A solid band of heavy lake snow was found over the Tug Hill Thursday evening, then the activity drifted south across Oswego and southernmost Lewis County during the remainder of the night. Snowfall rates of 2 to 4 inches an hour helped to produce an average of a foot to a foot and half of snow within this band leading up to daybreak Friday…at which point the lake effect had weakened and become multi band in nature over Oswego and Northern Cayuga counties. The lake effect remained multi band in nature Southeast of Lake Ontario through midday Friday while continuing to weaken to nuisance lake streamers. Little additional snow accumulations were reported during the daylight hours Friday.
Snow Off Lake Erie
49.0 inches… Wales Center
48.0 inches… Marilla
47.5 inches… East Aurora
40.6 inches… Wyoming
10.7 inches… Buffalo airport
Snow Off Lake Ontario
22.4 inches… Highmarket
19.9 inches… Carthage
18.0 inches… Constableville
12.8 inches… Harrisville
11.0 inches… Redfield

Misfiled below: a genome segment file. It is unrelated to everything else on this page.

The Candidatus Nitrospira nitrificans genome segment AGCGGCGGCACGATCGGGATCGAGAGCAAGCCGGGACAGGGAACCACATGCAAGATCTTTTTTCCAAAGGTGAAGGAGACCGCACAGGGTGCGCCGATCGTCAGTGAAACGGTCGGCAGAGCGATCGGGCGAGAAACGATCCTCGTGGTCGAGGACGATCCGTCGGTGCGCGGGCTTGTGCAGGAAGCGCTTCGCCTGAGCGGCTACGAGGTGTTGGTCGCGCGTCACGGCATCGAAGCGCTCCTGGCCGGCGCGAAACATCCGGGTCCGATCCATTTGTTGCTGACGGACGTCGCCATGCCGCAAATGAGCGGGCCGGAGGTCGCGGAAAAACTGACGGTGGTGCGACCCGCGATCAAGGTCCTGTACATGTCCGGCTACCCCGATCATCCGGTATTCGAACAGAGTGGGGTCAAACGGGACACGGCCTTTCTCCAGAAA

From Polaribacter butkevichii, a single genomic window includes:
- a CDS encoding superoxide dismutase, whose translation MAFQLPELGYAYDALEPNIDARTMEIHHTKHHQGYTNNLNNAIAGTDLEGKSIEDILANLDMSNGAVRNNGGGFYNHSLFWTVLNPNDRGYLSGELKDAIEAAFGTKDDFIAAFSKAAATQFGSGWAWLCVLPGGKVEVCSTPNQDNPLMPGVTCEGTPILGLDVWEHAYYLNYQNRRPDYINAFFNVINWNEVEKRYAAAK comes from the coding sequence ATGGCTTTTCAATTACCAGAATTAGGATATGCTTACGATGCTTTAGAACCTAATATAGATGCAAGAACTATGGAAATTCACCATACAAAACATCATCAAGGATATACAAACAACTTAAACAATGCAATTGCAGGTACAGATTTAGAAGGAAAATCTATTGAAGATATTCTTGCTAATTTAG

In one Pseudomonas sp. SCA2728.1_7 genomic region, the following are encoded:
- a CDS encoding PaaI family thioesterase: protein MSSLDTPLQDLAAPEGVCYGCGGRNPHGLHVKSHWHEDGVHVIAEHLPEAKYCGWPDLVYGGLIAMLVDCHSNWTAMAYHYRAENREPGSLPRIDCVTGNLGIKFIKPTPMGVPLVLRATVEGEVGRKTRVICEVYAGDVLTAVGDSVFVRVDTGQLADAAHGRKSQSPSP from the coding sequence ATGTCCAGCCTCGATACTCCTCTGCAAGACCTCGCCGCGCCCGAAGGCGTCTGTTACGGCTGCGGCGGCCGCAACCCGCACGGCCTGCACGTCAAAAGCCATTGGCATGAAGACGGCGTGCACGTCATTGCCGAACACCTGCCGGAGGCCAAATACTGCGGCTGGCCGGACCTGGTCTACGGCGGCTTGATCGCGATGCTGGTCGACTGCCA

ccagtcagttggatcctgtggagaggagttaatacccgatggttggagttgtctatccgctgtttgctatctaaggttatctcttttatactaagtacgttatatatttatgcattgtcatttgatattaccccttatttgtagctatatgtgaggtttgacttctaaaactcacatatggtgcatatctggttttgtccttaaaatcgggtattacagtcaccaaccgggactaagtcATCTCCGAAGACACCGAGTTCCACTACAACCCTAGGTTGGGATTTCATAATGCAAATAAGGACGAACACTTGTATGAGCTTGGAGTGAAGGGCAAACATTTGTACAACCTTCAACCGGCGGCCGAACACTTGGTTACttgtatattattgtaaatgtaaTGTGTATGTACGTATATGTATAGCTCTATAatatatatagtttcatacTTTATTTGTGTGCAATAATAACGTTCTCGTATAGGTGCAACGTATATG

From a climatological perspective, the storm had signs of an unprecedented event early on, with historical analogs and climatological ensembles pointing to a rare if ever seen event over a 30 year climatology. 500 mb temperatures eventually dropped to -42C on the KBUF sounding Tuesday evening. With lake temperatures around 9C, lake induced equilibrium levels exceeded the 500mb level and maxed out near 20000’. Further up in the atmospheric column, the 200mb heights were lower than anything in recent memory. The more traditional 850mb temperature value of -15C was also on the lower edge of the climatological spectrum. From pattern recognition, this was a high confidence event…with “feet” of snow in the forecast over four days in advance. Data from the Saint Louis University CIPS (Cooperative Institute for Precipitation Systems) showed several analogs that matched 24 hour record snow events for Buffalo. Locally generated climatological analogs also showed that this event fit the bill for a significant event. The office had 56 hours lead time on a Lake Effect Watch and 32 hours lead time on a Warning. The office mentioned 3-5 inches per hour in the Warning prior to the start of the event and mentioned 2-3 feet forecast with additional significant amounts with the next event later in the week. Travel was forecast to become nearly impossible.
On a side note, this has happened before. During December 14-18, 1945. The airport measured nearly 37 inches with in excess of 70 inches just 4-6 miles south (Lancaster).
Favorite YouTube Videos Richard took during the lake effect snow event:
* Richard Hulburd
* Buffalo National Weather Service